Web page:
by Debra K. Matthews
Back in the eighties, my folks had an apartment in the end of an old warehouse. My dad had rented the hundred-foot-long building as a home for his doghouse business (it was a job he was proud to say "was in the doghouse!").
The building was originally used as an earthworm farm, and was completely unfinished inside except for the small apartment in the front and a concrete-floored garage beside it. The apartment consisted of a bedroom, kitchen, bathroom and a tiny front entrance. Between it and the garage was a walk-in "cooler" room, probably used for storing the earthworms. The rear three-fourths of the building looked a lot like an old barn, with heavy timber beams of old dry wood, and a floor of large round rocks, much bigger than gravel. It was hard to walk on, and very easy to twist an ankle trying to walk through it.
Dad had set up his shop in the back quarter of the place. He had built a low, heavy-duty table for marking plywood sheets and using a circular saw to cut on. Between that and his table saw, he had built a kind of guide rail to brace the other end of long pieces of wood he was running through the saw.
Since he couldn't sweep the gravel floor, dad just let the sawdust pile up around the saw over the years. By the time I was camping out there, it looked like a big pitcher's mound around the front of the saw. Behind him, as he worked at sawing, was a huge bonfire-sized pile of scrap wood. As he sawed his boards and the scrap pieces came off, he would just toss them behind him. And, littered all around the whole area were dad's cigarette butts, which he never stamped out, assuming they would go out by themselves in the gravel.
One month, while I was waiting for my new apartment to open up, I camped out at the warehouse in a camper van and stored all my belongings in the unused cooler. Besides clothing, dishes and other household goods, I had a large library of books, and boxes upon boxes of children's church teaching aids, puppets and materials. Much of it was treasures I had discovered or created over the years and would never be able to replace if ever lost or destroyed.
Each night I would run a power cord from the van into the garage, and each morning unplug it and drive off to work.
One morning, when I got ready to leave, I came into the garage to find thick smoke, but no fire. It turned out that my dad had been busily sawing the night before, and quickly tossed a cigarette butt away, without taking his eyes off the spinning blade. The butt had landed in the sawdust pile and smoldered all night!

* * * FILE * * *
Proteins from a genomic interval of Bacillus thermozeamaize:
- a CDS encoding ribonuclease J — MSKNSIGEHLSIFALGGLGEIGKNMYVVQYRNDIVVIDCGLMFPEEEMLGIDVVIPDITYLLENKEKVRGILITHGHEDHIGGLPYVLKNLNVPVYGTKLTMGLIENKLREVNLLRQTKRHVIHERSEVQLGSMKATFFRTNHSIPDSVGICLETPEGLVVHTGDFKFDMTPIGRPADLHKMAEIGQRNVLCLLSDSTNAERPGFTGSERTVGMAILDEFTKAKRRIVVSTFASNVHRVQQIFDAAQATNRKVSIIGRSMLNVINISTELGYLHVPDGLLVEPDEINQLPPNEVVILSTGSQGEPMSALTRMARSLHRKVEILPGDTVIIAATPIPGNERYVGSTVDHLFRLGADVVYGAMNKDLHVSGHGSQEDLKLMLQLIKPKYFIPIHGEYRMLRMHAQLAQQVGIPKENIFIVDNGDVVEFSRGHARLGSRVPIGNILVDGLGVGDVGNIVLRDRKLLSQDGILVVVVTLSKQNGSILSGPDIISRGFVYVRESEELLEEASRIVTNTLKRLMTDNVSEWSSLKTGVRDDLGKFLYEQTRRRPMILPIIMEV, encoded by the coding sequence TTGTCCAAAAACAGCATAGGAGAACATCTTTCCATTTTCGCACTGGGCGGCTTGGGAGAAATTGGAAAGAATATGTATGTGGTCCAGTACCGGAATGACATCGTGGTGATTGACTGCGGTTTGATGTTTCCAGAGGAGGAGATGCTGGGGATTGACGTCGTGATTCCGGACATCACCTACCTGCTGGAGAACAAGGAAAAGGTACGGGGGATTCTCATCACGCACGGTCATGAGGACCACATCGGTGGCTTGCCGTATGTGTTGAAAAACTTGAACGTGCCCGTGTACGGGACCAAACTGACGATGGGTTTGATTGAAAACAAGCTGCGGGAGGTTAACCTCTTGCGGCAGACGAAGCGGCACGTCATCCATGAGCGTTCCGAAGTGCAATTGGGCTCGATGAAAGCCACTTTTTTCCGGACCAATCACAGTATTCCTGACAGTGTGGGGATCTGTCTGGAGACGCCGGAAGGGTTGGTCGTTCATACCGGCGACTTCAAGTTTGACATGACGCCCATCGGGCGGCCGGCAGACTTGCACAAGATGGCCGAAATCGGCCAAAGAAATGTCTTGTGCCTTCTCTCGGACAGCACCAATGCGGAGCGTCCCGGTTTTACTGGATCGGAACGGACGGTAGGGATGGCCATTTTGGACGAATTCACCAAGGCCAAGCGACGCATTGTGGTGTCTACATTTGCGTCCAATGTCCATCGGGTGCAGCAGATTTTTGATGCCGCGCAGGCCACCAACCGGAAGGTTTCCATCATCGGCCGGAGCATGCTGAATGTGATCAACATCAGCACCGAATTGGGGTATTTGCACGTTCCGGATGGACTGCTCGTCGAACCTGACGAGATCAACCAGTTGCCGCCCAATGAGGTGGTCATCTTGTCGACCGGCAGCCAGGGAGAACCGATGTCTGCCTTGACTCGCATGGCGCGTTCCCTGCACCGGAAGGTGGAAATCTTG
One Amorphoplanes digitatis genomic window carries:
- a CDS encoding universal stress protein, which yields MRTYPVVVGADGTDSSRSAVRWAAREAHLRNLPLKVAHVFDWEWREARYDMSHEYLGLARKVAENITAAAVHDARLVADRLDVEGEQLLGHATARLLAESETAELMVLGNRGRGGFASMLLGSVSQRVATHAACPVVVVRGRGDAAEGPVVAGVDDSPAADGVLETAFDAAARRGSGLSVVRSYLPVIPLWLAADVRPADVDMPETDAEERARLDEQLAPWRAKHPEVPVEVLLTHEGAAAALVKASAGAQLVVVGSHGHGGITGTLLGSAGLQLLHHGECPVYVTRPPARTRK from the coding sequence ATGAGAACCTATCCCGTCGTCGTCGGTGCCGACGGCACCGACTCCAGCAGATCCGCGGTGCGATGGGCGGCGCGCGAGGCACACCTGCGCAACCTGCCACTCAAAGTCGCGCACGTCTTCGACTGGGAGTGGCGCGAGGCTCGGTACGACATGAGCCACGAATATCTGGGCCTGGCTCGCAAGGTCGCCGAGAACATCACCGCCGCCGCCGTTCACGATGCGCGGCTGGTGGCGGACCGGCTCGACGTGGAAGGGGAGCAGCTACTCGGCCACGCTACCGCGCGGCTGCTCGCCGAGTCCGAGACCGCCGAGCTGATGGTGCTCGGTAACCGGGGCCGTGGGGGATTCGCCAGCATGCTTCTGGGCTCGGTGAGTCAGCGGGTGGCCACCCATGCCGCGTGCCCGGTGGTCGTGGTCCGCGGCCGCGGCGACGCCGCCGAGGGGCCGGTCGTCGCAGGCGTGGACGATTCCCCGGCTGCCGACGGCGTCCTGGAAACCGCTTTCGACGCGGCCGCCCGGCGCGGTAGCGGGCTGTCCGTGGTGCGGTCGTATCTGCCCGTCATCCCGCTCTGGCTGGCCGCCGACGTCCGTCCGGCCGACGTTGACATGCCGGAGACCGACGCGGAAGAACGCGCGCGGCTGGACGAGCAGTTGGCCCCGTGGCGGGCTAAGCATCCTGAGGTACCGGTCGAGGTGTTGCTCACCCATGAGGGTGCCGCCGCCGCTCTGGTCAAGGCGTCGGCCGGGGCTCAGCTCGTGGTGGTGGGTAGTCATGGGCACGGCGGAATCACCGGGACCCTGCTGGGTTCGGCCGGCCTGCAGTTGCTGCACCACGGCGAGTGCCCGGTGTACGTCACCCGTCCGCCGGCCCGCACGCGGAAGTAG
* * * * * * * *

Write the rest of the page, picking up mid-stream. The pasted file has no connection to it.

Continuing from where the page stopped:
Not long afterwards, I was standing in the cooler and looking at the boxes of stuff I would have to move soon. I started thinking about the number of times over the years when my dad would fall asleep smoking and drop his lit cigarette. His favorite chair had plenty of cigarette burns in it. I thought about the morning we had found the cigarette smoldering in the sawdust, and thought how quickly I could lose all that was in front of me. I couldn't always be there to watch out for those smoldering discards.
"Lord, please protect my stuff," I prayed before heading off to my second-shift job. "There's not enough room at the church to store the children's church stuff, and I can't possibly replace it all if it were to catch fire. You're the only one I can turn to to protect it and keep it safe. Please watch over all of our things and keep them safe from any harm."
The very next day I was standing in the bright sunshine in front of the apartment, with my mom as she watered her many potted plants. Dad walked by and tossed away another cigarette butt. I looked down at it smoldering in the patchy dirt and grass. As I walked over to it, and started "grinding" it out, my mom walked over to me. She must have seen my deep frown and read my thoughts.
"Have you seen the side of the house?" mom asked with a strange look on her face.
"What do you mean?" I asked.
"Go look," she said and nodded her head toward the creek side of the building.
As I rounded the side of the warehouse, I was horrified to see the entire yard had been burned to a crisp from the side of the building almost to the trees along the stream. One of my brother's abandoned car bodies, apparently fiberglass, was completely melted down. Mom said Dad had gone out there to burn garbage, and the fire had gotten away from him.
I walked along the side of the building and around the back. The fire had traveled the entire length of the warehouse, right up to its very edge, across the back of the building and up the hillside a couple hundred yards beyond the building! Somehow, even though the dry grass was taller than the concrete block foundation, the dry wood had not caught fire. The blocks were blackened, but the wood was completely untouched.
Somehow on that day before -- the same day that a fire was to sweep through there -- the Lord had really touched my heart to pray fervently for protection. The fire had traveled all along the side and back of the building, but the Lord had completely protected not only it and its contents, but Mom said the fire "simply burned itself out" before it got to the trees and the neighbor's equally flammable barn!